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her into the port of Charleston, S. C., on the 22d of July, was re-captured with five men of the privateer's crew on board, west of Cape Hatteras. The Enchantress cleared from Boston on the 29th of June, for ports in Cuba. All the crew except Garrick (negro cook) were removed to the Jeff. Davis, and a crew from the privateer, consisting of W. W. Smith, of Savannah, Ga.; Ebin Lane, of West Cambridge, Mass.; Thomas Quigley, of New York; Daniel Mullings, of Charleston, S. C.; and E. Rochford, of Liverpool — put on board to take her to Charleston, the negro Garrick being retained as cook. After the schooner had left the Jeff. Davis, Garrick meditated getting possession of the Enchantress, but delayed the execution of his plan, so as to sound the views of a portion of the crew. Before coming to any definite conclusion the steamer Albatross hove in sight, and as soon as the crew on board the Enchantress discovered the character of the steamer they fought shy. When the Albatross app
entsAug. 21, 1866. 61,533Goodes et al.Jan. 29, 1867. 61,711CajarFeb. 5, 1867. 62,520BartramMar. 5, 1867. 76,323GritznerApr. 7, 1868. 78,821PeabodyJune 9, 1868. 80,520VogelJuly 28, 1868. 87,338HouseMar. 2, 1869. 87,409HarrisonMar. 2, 1869. 88,282DunbarMar. 30, 1869. 90,528GutmanMay 25, 1869. 97,014Woodruff et al.Nov. 16, 1869. 104,590HenricksonJune 21, 1870. 104,630NaschJune 21, 1870. 107,001ChickenSept. 6, 1870. 110,669MoreauJan. 3, 1871. 110,790RobinsonJan. 3, 1871. 111,447GarrickJan. 31, 1871. 115,163ChickenMay 23, 1871. 115,857HumphreyJune 13, 1871. 120,855Chicken et al.Nov. 14, 1871. 123,348HumphreyFeb. 6, 1872. 124,252ChickenMar. 5, 1872. 125,394HumphreyApr. 9, 1872. 127,675BraunbeckJune 11, 1872. 2. Two Thread. (continued). No.Name.Date. 132,968LangmaidNov. 12, 1872. 134,558MoreauJan. 7, 1873. (Reissue.)5,260RehfussJan. 28, 1873. 136,702ChickenMar. 11, 1873. 136,718GoodesMar. 11, 1873. 137,689KallmeyerApr. 8, 1873. 141,987BlanchardApr. 19,
James Parton, Horace Greeley, T. W. Higginson, J. S. C. Abbott, E. M. Hoppin, William Winter, Theodore Tilton, Fanny Fern, Grace Greenwood, Mrs. E. C. Stanton, Women of the age; being natives of the lives and deeds of the most prominent women of the present gentlemen, Eminent women of the drama. (search)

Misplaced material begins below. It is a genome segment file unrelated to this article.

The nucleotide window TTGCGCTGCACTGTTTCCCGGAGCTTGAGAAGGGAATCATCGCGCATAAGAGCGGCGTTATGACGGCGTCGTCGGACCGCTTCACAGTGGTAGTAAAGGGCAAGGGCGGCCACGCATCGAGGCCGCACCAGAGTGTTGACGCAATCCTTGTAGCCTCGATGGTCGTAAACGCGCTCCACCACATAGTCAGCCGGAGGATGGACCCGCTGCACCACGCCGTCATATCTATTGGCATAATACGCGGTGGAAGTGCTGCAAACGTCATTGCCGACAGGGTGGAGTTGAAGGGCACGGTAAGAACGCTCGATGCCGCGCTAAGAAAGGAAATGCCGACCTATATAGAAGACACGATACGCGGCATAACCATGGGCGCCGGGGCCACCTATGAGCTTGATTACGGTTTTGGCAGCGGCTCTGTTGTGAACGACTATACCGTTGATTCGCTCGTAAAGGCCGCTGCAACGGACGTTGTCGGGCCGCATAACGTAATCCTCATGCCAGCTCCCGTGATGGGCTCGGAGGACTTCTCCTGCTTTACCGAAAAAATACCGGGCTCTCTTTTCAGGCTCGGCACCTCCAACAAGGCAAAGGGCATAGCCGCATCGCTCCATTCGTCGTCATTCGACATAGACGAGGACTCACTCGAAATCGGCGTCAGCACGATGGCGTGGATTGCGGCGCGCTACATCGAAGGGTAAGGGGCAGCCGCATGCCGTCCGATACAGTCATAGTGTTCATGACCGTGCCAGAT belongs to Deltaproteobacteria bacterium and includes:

ed, and Macready continued, Charles Kean triumphantly finished,--the grand and noble work of doing entire justice, in their representation, to Shakspeare's plays. Strangely enough, accuracy on the stage is a modern virtue. hamlet, as played by Garrick, wore the wig and the kneebreeches of Garrick's time. Charles Kemble was the first to make a stand for literal correctness of costume. Macready, who took Covent Garden Theatre for his field of enterprise, in 1837, went further, and made a stanGarrick's time. Charles Kemble was the first to make a stand for literal correctness of costume. Macready, who took Covent Garden Theatre for his field of enterprise, in 1837, went further, and made a stand for greater correctness of scenery. But it remained for Charles Kean to do more than had ever before been attempted, by every possible auxiliary of art, skill, learning, labor, and money, to place the plays of Shakspeare on the stage in a thoroughly correct and splendid manner. That work he accomplished; and he is said to have remarked, very late in his life, doubtless in a moment of despondency, that he had wasted the best working years of his career, in endeavoring to sustain the dignity
Edward L. Pierce, Memoir and letters of Charles Sumner: volume 2, Chapter 17: London again.—characters of judges.—Oxford.—Cambridge— November and December, 1838.—Age, 27. (search)
e intellectual feast, he is of little value,—vastly inferior to Sydney Smith, whose humor makes your sides shake with laughter for weeks after you have listened to it. We left Follett at about half-past 11 o'clock; and Talfourd carried me to the Garrick, where we found Poole. Talfourd took his two glasses of negus, his grilled bone, and Welsh rare-bit; and both he and Poole entertained me by their reminiscences of Godwin. While I listened late at night to these reminiscences, I did not expe Melbourne come on bended knees before me. He is a very able man. Another morning I went with my friend, Sir Gregory Lewin, to see the Tunnel. By the way, Sir Gregory has in his dining-room the original paintings by Reynolds of Dr. Johnson and Garrick, which have been perpetuated by so many thousand engravings. How strange it seems to me to sit at table and look upon such productions, so time-hallowed, and so full of the richest associations! You must see that I write blindly on; a mere wor
The writings of John Greenleaf Whittier, Volume 4. (ed. John Greenleaf Whittier), The tent on the Beach (search)
t; Tenderly, gently, by his own He knew and judged an author's heart. No Rhadamanthine brow of doom Bowed the dazed pedant from his room; And bards, whose name is legion, if denied, Bore off alike intact their verses and their pride. Pleasant it was to roam about The lettered world as he had done, And see the lords of song without Their singing robes and garlands on. With Wordsworth paddle Rydal mere, Taste rugged Elliott's home-brewed beer, And with the ears of Rogers, at fourscore, Hear Garrick's buskined tread and Walpole's wit once more. And one there was, a dreamer born, Who, with a mission to fulfil, Had left the Muses' haunts to turn The crank of an opinion-mill, Making his rustic reed of song A weapon in the war with wrong, Yoking his fancy to the breaking-plough That beam-deep turned the soil for truth to spring and grow. Too quiet seemed the man to ride The winged Hippogriff Reform; Was his a voice from side to side To pierce the tumult of the storm? A silent, shy, peace